By Wendy Hirai
Here are some questions for consideration:
- Location, location, location. Is the building located in a vibrant part of town where there is high visibility and a significant amount of residential and/or commercial growth, or is it located in an older core where there used to be a lot of dental practices?
- Does the outside of the building scream 1970s, or is it contemporary? Does the inside of the building scream 1970s with three or four tight, closed-in operatories and no room to expand, or has it been updated?
- Have you already realized all of the tax advantages through depreciation and interest deductions? Is the building appreciating in value, or has it actually declined in value? If so, how much will it cost to renovate?
Owners often think, "This building is my retirement income, so I'll be a landlord for a few years and then sell." Or, they might realize that they are no longer in a vibrant core area, and fearing they will be "stuck" with an empty building down the road, they require that the buyer buy both the building and the practice concurrently. Either option might be wise -- or costly!
Landlord option -- Let's explore the idea of guaranteed retirementincome from owning/leasing the building. If you own a multi-tenant building that is providing steady income, you have a valuable asset that will be attractive to a buyer or outside investor. In this case, you may not want to sell immediately. If the building is new or recently updated, and it is in a great location, renting to the buyer and giving the buyer the first right of refusal may be the best option.
However, if the building is not in a good location or it needs a lot of remodeling, it's a good bet that the buyer/tenant may move on at the end of the lease. If this happens, you will be left with a dated building in a location that makes it hard to sell. Then, rather than having a valuable retirement investment, you may have a weight around your neck that sits empty and generates maintenance, repair, and tax bills with no rent to offset the expenses. In addition, if you have already taken most of the depreciation and interest deductions and the building is no longer appreciating, it may no longer be an optimal financial investment, even if you do keep it rented. In that case, selling, or possibly using a 1031 exchange and reinvesting in another property where the tax advantages can once again accrue, may be a better long-term investment.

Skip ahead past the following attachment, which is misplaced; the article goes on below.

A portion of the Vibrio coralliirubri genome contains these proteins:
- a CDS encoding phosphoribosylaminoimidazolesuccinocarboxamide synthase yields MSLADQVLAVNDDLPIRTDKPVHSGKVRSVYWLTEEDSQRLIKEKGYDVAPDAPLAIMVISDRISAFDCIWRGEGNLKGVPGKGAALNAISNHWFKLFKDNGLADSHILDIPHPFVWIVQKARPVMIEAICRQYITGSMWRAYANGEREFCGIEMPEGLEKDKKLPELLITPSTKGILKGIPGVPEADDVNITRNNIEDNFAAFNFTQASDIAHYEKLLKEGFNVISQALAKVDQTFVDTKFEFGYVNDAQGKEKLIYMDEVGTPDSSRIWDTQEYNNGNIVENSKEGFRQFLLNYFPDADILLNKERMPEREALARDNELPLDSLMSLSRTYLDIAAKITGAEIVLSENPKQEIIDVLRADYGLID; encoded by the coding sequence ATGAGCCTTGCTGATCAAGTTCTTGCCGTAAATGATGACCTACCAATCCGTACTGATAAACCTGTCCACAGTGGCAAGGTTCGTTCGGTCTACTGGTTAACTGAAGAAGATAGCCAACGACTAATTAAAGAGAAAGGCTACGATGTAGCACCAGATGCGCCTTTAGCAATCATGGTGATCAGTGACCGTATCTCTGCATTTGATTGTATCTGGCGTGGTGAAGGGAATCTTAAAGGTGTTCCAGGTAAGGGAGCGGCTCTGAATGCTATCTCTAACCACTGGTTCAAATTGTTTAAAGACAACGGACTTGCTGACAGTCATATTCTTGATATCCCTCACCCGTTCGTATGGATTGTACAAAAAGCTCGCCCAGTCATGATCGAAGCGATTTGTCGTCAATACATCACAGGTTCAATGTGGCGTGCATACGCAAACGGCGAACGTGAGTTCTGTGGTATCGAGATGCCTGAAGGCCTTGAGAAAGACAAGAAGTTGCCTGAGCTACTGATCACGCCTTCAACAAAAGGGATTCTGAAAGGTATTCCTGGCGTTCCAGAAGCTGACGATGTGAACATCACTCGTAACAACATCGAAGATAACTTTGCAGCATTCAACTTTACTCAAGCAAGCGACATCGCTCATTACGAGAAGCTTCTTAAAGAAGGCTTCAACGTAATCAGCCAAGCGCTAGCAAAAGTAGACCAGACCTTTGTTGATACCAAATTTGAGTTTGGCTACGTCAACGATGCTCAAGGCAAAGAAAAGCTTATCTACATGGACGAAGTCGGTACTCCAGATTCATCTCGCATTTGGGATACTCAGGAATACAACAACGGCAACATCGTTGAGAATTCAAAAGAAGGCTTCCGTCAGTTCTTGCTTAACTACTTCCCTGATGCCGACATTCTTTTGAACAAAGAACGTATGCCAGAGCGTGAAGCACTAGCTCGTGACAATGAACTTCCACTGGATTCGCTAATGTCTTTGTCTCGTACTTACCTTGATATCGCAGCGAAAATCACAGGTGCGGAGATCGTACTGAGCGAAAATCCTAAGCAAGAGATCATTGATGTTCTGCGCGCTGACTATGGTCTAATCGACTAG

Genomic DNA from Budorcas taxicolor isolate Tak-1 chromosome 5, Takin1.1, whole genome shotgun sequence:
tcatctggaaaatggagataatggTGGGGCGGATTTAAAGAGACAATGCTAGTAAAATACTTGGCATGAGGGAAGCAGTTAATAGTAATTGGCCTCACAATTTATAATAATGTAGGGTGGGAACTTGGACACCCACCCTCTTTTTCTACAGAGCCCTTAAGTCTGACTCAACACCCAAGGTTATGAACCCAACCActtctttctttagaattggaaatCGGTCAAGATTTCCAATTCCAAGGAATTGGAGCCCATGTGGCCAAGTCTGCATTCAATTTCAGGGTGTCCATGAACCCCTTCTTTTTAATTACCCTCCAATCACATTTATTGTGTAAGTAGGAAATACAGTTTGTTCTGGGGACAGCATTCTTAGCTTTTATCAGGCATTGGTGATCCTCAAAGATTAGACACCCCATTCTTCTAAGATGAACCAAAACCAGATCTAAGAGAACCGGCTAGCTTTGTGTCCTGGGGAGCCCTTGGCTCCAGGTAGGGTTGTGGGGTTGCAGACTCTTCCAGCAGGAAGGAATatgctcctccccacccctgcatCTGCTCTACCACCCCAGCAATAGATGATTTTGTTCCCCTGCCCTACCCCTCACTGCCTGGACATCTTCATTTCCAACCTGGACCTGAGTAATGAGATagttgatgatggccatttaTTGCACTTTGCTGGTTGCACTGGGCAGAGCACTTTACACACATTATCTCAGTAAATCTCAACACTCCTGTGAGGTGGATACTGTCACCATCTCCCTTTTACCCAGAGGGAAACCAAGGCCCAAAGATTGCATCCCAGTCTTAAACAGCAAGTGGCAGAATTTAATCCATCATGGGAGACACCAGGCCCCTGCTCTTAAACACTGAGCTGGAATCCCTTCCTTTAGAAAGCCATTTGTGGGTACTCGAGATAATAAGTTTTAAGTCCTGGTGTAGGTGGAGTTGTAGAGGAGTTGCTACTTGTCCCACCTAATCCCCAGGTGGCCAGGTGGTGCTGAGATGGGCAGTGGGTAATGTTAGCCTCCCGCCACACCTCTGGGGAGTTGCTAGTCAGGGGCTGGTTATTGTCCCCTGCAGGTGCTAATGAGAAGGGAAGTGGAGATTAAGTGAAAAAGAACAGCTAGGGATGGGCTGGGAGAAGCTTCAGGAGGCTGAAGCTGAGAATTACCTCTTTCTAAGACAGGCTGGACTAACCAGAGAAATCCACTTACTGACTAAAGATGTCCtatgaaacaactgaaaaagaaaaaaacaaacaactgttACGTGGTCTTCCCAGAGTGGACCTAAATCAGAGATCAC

Selling with the practice -- Requiring the concurrent sale of building and practice together may be too much for some buyers to bite off. It also might lead to a lower price for the practice when the buyer contemplates the combined amount of the loan he or she will need to purchase both simultaneously (unless there is rental income from other tenants to help with debt service). But your goal of divesting yourself of the building will be accomplished. Then again, it is also true that some buyers will only purchase a practice if they can also own the building, especially if the mortgage payment will be considerably less than their monthly rent payment. If that is the case, you can go ahead and sell concurrently, or negotiate to give the buyer the option to purchase the following year if that would be better for your tax position.
Ultimately, your choices are 1) keep the building and collect rent, at least in the short term, 2) get rid of the building at all costs, or 3) find the buyer who would be the best fit for your staff and patients. If you answered No. 3, the best option is to stay flexible. That way, the sale of your practice is accomplished as the first priority and then you can focus on options for your building.